Home Associate Degrees in Criminal Justice Associate Degrees in Criminal Justice in Virginia

Associate Degrees in Criminal Justice in Virginia

With its proximity to Washington DC and other major players in the criminal justice industry, Virginia has a duty to uphold high ethical standards and use the latest research in the development of statutes and laws. If you start your career in this field by earning a Virginia criminal justice associate degree, you may learn about research, correctional techniques, and the role of different professions in this field.

With a grant of more than $83 million for criminal justice programs throughout the commonwealth, Governor McAuliffe has remarked “These grants will provide critical resources to strengthen our criminal justice system’s ability to keep our communities and schools safe,” With these grants, there will be many openings and opportunities for various criminal justice careers.

Are you ready to take your career to the next level and find out how a degree may help you? Browse the list of schools below and contact Virginia schools for more information on earning an associate degree in criminal justice.

Criminal Justice Associate Programs in Virginia

One of the most important things you can do as an aspiring student is to compare your school options. You may spend more than two years at your chosen school, so you want to know that it is a good fit for you.

Below, find out what the average Virginia school requires for graduation and the average tuition rate:

  • Timeframe: 2 to 2.5 years
  • Credits: 60 to 67 credits
  • Average tuition cost per year: $5,127 (College Board, 2017-2018)

However, don’t just look at a school’s tuition rate. You should also investigate its financial aid program to find out what scholarships and grants may be available to you based on your financial need and academic performance. One scholarship that is available to students throughout Virginia each year is the Virginia Association of Campus Law Enforcement Administrators Scholarship.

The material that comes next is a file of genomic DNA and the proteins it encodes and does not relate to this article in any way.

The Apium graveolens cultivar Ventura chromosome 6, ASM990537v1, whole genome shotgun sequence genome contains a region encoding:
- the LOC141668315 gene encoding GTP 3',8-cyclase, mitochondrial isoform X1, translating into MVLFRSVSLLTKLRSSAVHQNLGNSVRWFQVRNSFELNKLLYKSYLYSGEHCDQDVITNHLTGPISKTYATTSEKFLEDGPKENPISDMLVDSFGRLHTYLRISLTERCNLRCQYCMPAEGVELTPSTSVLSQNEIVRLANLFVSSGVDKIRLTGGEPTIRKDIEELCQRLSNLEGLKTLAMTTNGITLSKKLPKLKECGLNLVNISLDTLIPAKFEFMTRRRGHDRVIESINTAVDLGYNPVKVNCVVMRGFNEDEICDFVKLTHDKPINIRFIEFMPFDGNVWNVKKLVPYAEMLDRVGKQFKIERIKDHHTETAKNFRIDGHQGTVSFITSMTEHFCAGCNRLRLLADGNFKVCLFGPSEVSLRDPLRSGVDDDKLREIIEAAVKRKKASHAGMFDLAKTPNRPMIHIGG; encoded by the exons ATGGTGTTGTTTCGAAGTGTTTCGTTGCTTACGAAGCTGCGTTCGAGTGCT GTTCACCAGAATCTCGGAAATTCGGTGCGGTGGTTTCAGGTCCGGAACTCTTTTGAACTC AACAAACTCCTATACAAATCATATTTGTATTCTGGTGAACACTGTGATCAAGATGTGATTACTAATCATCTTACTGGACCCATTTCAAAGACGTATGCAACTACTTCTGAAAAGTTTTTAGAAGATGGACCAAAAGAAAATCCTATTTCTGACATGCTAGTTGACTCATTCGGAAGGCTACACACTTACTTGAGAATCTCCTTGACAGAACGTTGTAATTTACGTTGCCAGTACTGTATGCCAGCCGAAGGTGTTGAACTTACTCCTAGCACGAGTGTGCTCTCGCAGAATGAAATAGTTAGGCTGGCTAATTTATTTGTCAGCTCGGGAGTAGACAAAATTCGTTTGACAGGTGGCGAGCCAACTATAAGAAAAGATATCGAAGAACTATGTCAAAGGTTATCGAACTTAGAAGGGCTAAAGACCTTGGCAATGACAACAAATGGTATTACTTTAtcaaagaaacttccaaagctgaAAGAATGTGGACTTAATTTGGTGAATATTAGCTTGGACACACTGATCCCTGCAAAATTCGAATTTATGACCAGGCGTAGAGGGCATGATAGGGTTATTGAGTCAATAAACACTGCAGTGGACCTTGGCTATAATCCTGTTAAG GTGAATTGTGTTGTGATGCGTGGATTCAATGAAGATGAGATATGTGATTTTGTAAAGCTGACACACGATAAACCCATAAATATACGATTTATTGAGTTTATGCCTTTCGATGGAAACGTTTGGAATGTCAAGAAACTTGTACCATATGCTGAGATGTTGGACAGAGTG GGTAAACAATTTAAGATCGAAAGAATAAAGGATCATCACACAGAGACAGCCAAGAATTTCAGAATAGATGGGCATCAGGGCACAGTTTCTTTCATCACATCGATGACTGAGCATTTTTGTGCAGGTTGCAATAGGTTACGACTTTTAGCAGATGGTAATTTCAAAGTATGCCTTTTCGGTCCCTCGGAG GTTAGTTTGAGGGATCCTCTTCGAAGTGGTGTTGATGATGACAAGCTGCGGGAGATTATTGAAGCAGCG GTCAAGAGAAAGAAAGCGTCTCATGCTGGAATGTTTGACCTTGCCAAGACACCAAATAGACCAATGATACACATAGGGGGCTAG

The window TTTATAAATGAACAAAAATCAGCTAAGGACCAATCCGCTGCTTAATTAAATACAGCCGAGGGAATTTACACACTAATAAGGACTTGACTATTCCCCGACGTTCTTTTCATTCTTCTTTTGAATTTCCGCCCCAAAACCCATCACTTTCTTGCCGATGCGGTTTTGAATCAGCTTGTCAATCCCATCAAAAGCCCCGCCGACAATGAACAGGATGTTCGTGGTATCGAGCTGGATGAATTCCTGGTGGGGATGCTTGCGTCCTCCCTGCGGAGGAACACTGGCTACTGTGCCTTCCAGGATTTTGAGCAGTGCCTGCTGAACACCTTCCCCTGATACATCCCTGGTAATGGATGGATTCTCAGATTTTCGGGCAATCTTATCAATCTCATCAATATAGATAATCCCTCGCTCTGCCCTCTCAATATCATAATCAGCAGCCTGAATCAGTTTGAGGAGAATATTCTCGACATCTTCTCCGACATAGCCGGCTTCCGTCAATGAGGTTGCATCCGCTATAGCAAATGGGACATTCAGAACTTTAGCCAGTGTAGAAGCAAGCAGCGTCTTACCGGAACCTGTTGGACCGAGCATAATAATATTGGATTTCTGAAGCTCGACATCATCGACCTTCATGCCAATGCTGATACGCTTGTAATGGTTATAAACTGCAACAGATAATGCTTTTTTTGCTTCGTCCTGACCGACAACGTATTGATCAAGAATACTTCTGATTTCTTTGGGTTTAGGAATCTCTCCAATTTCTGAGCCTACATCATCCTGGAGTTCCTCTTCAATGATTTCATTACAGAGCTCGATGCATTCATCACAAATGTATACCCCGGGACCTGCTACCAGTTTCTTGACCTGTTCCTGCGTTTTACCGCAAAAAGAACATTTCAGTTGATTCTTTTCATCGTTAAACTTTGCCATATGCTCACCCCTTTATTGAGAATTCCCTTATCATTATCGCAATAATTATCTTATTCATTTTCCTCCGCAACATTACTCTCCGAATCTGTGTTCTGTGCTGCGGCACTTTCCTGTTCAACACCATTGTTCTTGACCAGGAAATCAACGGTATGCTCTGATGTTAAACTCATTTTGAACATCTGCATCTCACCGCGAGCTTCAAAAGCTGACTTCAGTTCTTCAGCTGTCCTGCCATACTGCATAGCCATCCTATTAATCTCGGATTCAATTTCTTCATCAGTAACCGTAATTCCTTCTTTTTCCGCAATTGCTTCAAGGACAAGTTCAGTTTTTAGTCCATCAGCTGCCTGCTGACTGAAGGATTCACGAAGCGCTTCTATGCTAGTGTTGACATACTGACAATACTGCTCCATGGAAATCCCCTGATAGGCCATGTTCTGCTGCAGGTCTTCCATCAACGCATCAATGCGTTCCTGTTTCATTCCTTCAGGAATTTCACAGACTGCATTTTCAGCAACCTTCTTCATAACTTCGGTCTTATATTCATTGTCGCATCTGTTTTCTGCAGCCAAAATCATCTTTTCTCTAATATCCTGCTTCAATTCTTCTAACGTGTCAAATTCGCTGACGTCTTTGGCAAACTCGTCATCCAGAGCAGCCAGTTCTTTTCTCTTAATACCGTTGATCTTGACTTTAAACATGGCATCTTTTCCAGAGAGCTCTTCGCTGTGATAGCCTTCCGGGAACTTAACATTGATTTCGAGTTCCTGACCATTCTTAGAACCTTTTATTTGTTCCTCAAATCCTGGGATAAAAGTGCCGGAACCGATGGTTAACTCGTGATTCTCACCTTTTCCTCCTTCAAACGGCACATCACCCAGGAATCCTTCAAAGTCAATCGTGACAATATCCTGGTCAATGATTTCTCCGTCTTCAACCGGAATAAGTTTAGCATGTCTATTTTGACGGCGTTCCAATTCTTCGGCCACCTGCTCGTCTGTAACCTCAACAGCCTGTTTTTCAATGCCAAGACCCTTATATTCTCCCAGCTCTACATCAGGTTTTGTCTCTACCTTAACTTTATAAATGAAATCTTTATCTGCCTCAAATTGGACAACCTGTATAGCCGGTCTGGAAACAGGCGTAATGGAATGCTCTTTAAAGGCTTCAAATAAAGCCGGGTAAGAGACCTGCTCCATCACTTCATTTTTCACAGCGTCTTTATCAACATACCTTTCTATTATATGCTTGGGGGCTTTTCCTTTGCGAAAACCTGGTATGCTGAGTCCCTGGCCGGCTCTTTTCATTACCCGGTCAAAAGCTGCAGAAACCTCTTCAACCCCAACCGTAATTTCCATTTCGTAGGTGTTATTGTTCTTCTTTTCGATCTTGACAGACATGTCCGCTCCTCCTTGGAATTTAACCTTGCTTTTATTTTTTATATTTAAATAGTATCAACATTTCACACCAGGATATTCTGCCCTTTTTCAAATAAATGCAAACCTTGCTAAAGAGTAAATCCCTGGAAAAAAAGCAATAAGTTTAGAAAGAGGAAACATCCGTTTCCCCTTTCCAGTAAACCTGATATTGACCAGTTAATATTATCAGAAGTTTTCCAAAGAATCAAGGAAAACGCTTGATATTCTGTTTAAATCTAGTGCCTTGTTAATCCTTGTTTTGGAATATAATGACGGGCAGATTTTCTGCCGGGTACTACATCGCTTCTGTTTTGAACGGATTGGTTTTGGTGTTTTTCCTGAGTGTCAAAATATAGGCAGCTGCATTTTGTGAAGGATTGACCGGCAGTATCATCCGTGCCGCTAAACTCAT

Use our list of scholarships to find others you can apply for.

Another factor to consider is your area of study. If you are considering options beyond a general criminal justice degree, Virginia has programs that focus on law enforcement, corrections, administration of justice, forensic science, and protective services, among others.

You may wish to compare required courses and learning outcomes to differentiate between schools.

The following courses are often required in Virginia corrections programs:

  • Survey of Criminal Justice
  • Legal Evidence
  • Constitutional Law for Justice Personnel
  • Corrections and Community
  • Criminology
  • Controversial Issues in American Society
  • Juvenile Delinquency

If you worry about being able to adjust your work schedule to fit classes, consider whether or not an online criminal justice degree may be a better fit for your situation. An online degree may cover the same topics, theories, and research, all while making coursework more convenient for working students.

What Can I Do With a Criminal Justice Degree in Virginia?

In your final semester of education, you should start looking into criminal justice associate degree jobs in your area or in the area you want to live in. This can help you get a feel for what local employers expect and what jobs may be well-suited to your education and experience. The good news is that the criminal justice industry of Virginia appears to be growing.

O*Net has predicted only a 1% increase in bailiff jobs in Virginia by 2026 (2017). From 2016 through 2026, the demand for correctional officers is decreased by -6% (O*Net, 2017). However job openings for patrol officers may jump 9% in this time frame (O*Net, 2017).

As a new criminal justice professional, you may need to put in some time and gain some experience to boost your earning potential. The average salary for a Virginia bailiff is $40,360 per year (Bureau of Labor Statistics, 2017). Correctional officers claim an average income of $40,200 annually (BLS, 2017). In Virginia, patrol officers have an average annual income of $56,290 (BLS, 2017).

Virginia residents need a criminal justice system that they can depend on. If you are ready to do your part in this industry, make your move now and contact Virginia criminal justice schools below.